Business Models for Discovering Security Vulnerabilities
One company sells them to the vendors:
The founder of a small Moscow security company, Gleg, Legerov scrutinizes computer code in commonly used software for programming bugs, which attackers can use to break into computer systems, and sends his findings to a few dozen corporate customers around the world. Each customer pays more than $10,000 for information it can use to plug the hidden holes in its computers and stay ahead of criminal hackers.
This month, iDefense, a Virginia- based subsidiary of the technology company VeriSign, began offering an $8,000 bounty to the first six researchers to find holes in Vista or the newest version of Internet Explorer, and up to $4,000 more for code that take can advantage of the weaknesses. Like Gleg, iDefense, will sell information about those vulnerabilities to companies and government agencies for an undisclosed amount, though iDefense makes it a practice to alert vendors like Microsoft first.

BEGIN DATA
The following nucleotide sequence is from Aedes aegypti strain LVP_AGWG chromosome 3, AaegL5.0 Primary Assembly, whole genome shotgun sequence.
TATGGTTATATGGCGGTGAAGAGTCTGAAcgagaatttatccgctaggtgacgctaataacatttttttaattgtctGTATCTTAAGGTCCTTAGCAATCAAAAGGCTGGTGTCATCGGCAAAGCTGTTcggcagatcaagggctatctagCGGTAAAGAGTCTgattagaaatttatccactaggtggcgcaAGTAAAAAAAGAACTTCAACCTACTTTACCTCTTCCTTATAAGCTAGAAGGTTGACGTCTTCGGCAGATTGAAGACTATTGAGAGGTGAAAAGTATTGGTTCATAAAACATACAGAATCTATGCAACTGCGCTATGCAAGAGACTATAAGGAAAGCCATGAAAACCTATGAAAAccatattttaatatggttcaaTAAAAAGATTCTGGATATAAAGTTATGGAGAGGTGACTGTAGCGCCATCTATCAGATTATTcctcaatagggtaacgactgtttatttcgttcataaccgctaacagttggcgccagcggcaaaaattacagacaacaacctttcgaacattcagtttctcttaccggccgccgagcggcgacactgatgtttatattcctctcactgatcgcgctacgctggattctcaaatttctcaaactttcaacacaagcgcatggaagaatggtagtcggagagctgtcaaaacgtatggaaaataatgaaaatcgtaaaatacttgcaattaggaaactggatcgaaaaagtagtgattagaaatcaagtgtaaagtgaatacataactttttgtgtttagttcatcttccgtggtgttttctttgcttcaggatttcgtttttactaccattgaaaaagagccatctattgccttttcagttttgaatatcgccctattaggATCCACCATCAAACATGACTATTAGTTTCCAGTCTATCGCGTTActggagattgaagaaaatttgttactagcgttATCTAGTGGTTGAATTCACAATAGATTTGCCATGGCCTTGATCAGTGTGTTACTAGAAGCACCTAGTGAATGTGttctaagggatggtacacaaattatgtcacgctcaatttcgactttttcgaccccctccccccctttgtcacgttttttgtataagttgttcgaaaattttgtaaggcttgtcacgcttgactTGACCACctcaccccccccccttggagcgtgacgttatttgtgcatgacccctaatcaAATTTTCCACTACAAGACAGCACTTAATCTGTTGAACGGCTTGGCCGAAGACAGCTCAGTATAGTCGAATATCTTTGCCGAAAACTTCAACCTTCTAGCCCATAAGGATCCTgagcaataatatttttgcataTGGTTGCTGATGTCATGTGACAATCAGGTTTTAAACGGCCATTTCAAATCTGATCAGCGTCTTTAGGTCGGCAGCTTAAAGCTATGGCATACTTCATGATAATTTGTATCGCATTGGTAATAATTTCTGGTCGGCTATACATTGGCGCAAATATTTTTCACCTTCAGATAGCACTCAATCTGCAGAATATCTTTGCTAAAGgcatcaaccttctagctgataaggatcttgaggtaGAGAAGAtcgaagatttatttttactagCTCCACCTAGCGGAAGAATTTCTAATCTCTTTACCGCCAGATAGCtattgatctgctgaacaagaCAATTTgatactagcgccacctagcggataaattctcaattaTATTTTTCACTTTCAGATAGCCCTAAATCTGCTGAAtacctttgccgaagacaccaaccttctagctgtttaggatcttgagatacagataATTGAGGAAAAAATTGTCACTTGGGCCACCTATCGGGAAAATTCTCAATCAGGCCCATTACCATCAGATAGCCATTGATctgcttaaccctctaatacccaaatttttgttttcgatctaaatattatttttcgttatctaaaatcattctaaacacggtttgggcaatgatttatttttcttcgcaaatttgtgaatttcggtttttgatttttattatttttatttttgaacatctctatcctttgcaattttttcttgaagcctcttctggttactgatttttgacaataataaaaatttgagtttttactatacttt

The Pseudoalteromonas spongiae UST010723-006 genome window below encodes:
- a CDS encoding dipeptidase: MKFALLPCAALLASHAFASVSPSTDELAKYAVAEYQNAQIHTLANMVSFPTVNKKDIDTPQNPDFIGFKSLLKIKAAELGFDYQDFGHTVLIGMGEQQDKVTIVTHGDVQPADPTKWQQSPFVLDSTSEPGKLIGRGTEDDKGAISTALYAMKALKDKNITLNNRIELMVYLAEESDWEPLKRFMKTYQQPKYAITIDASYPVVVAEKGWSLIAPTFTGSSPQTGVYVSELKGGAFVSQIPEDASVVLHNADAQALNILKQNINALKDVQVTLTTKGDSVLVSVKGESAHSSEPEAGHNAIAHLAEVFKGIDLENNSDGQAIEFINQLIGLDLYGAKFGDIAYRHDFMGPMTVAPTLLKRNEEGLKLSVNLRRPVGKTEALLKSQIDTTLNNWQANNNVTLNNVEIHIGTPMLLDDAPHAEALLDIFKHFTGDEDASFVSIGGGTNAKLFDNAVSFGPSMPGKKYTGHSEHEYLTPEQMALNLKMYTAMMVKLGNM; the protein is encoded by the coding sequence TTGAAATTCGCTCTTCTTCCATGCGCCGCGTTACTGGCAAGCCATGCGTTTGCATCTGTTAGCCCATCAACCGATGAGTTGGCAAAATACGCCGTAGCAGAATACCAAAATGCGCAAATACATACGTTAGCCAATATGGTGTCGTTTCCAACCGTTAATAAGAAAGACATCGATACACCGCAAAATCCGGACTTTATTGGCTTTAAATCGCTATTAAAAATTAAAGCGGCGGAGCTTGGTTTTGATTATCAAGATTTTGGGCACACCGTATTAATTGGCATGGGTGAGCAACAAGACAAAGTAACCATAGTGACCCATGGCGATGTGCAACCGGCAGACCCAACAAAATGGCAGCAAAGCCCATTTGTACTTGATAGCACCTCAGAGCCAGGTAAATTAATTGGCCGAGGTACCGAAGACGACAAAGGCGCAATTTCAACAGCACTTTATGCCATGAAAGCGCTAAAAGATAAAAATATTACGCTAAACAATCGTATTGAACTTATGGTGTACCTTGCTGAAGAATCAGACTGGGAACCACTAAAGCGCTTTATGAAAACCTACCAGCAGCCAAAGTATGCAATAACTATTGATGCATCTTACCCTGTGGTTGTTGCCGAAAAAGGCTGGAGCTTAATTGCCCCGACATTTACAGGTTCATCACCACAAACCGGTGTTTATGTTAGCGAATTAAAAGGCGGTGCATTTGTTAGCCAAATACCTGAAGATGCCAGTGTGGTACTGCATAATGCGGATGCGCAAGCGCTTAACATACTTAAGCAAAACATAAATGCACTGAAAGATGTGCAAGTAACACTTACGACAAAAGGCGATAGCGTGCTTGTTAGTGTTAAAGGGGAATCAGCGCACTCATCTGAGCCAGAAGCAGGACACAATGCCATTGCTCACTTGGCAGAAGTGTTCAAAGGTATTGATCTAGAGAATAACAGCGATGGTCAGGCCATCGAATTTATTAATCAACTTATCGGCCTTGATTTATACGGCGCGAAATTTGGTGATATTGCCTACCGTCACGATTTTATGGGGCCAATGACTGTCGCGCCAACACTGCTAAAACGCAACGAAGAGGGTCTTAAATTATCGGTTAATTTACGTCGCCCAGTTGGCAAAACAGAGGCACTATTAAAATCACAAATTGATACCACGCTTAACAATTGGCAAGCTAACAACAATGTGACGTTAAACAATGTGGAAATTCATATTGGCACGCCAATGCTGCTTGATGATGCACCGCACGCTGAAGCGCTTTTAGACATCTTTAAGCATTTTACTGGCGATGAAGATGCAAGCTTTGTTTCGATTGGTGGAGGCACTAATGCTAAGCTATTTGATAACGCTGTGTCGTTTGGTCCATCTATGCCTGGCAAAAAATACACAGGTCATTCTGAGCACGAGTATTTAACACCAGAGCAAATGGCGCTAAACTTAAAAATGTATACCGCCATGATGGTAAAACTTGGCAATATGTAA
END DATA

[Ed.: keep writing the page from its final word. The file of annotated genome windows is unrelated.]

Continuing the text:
So do criminals:
But the iDefense rewards are low compared to bounties offered on the black market. In December, the Japanese antivirus company TrendMicro found a Vista vulnerability being offered by an anonymous hacker on a Romanian Web forum for $50,000.”
There’s a lot of FUD in this article, but also some good stuff.